At least $250 million of these funds must be made available to entities that are part of the Hospital Preparedness Program. In addition, at least $16 billion must be used to purchase products for the Strategic National Stockpile.

For those in the testing and diagnostic business, Dardenne noted that products purchased with the funds must be done so in accordance with Federal Acquisition Regulation guidance on fair and reasonable pricing. He added that “there is information on the coronavirus.gov website on how testing and development of vaccines will be handled in the future.”

Applications for medical expansion funds can be requested from Medicare Administrative Contractors (MACs), private insurers that have been awarded geographic jurisdiction to process Medicare Part A and Part B (A/B) medical claims or Durable Medical Equipment (DME) claims for Medicare Fee-For-Service (FFS) beneficiaries. Funding can be requested for up to 125% of Medicare payment, with MACs committed to issuing payments within seven days.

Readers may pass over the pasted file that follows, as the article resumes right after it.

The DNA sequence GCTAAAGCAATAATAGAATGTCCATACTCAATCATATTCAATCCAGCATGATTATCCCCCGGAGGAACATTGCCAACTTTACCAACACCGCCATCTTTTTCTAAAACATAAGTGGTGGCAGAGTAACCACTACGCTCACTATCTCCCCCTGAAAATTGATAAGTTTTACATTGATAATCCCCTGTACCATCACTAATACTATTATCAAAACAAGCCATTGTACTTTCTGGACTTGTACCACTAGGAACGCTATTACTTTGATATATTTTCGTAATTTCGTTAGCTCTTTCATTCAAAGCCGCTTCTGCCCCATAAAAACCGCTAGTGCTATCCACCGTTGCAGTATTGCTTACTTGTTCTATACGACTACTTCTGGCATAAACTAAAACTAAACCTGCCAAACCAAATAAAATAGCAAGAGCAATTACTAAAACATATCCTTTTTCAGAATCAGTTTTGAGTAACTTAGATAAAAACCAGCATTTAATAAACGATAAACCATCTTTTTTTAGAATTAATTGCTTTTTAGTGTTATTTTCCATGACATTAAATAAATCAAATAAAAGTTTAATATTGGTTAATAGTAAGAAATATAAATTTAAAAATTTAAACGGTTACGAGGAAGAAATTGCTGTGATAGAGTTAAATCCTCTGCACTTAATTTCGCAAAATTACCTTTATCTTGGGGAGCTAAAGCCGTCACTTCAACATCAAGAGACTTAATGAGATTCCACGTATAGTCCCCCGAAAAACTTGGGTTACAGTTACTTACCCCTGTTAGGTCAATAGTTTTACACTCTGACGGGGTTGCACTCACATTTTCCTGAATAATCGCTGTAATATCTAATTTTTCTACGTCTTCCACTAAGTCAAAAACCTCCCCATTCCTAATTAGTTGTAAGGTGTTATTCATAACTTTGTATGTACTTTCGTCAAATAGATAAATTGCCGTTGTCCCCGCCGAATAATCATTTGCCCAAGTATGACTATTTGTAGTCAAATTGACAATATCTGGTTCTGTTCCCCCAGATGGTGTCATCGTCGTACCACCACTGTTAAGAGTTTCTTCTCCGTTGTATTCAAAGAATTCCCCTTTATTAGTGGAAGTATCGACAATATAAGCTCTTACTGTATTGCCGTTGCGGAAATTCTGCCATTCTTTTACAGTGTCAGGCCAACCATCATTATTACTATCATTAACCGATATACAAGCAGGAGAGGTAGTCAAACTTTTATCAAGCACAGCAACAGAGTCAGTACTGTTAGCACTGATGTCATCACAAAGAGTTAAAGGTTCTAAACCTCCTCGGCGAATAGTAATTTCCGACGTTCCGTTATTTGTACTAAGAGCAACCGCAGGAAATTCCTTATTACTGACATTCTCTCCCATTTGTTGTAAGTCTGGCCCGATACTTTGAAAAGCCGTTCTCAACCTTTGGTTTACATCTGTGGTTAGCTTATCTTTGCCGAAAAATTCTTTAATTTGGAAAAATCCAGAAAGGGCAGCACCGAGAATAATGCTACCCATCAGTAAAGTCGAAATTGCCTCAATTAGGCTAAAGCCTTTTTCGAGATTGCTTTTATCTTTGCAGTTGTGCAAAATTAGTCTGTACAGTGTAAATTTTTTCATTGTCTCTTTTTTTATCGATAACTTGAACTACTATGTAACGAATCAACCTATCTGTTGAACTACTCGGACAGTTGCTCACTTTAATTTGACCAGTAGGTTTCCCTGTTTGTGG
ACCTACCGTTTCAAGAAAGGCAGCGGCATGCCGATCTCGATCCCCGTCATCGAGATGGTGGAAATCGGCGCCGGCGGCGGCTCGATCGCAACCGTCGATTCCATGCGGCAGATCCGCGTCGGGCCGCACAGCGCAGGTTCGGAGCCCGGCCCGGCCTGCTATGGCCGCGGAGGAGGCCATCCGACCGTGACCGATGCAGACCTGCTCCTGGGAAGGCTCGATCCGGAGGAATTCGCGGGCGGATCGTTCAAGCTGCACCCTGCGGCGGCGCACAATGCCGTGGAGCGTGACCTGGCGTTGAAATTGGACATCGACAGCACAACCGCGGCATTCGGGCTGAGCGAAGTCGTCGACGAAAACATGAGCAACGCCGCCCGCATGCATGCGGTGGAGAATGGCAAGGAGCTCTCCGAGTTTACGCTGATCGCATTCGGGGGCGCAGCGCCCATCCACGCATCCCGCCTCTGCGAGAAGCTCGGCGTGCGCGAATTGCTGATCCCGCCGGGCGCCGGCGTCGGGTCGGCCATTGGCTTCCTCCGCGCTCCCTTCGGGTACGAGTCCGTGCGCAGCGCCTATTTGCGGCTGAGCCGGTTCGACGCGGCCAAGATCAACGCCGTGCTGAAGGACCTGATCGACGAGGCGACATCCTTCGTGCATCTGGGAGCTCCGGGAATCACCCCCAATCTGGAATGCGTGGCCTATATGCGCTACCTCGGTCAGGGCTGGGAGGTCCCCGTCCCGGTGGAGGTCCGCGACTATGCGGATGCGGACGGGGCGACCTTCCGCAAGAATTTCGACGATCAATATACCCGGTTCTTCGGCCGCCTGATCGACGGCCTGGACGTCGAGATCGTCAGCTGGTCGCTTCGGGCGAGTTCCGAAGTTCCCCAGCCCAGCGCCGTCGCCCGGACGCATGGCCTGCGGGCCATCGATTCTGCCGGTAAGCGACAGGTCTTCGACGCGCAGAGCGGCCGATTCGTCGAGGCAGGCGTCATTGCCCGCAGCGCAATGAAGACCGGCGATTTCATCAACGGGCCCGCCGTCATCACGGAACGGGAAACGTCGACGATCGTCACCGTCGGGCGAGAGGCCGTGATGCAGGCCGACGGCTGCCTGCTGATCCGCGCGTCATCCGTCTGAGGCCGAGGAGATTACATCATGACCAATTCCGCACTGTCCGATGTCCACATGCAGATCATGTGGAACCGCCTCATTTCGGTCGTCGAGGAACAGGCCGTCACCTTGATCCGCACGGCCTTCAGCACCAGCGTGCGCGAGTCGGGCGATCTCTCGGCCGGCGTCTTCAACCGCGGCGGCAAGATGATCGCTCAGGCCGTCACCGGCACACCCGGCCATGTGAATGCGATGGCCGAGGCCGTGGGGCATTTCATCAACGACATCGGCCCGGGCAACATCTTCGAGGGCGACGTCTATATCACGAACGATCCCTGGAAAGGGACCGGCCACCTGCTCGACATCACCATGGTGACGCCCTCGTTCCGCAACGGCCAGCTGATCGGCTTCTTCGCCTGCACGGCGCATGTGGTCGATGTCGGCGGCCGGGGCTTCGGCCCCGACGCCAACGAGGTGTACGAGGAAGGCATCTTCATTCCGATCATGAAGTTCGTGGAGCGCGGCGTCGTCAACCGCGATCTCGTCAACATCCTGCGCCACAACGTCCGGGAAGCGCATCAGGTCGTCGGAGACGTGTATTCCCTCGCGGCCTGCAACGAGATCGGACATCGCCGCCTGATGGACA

Other provisions in the CARES Act affecting cash flow, include:

  • Eliminating the Medicare sequester from May 1 through December 31, 2020
  • Providing a 20% add-on to the DRG rate for patients with COVID-19 during the emergency period (May 1 through December 31, 2020; applies to patients treated at rural and urban inpatient prospective payment system (IPPS) hospitals

Using CARES to fund telehealth

CARES Act funding can be used for three types of telehealth visits:

  1. Medicare telehealth visits in lieu of traditional in-person services
  2. Virtual check-in
  3. E-visits

Health care providers must use interactive audio and video technology and Medicare will not conduct audits to ensure prior relationship for the Sec. 1135 waiver.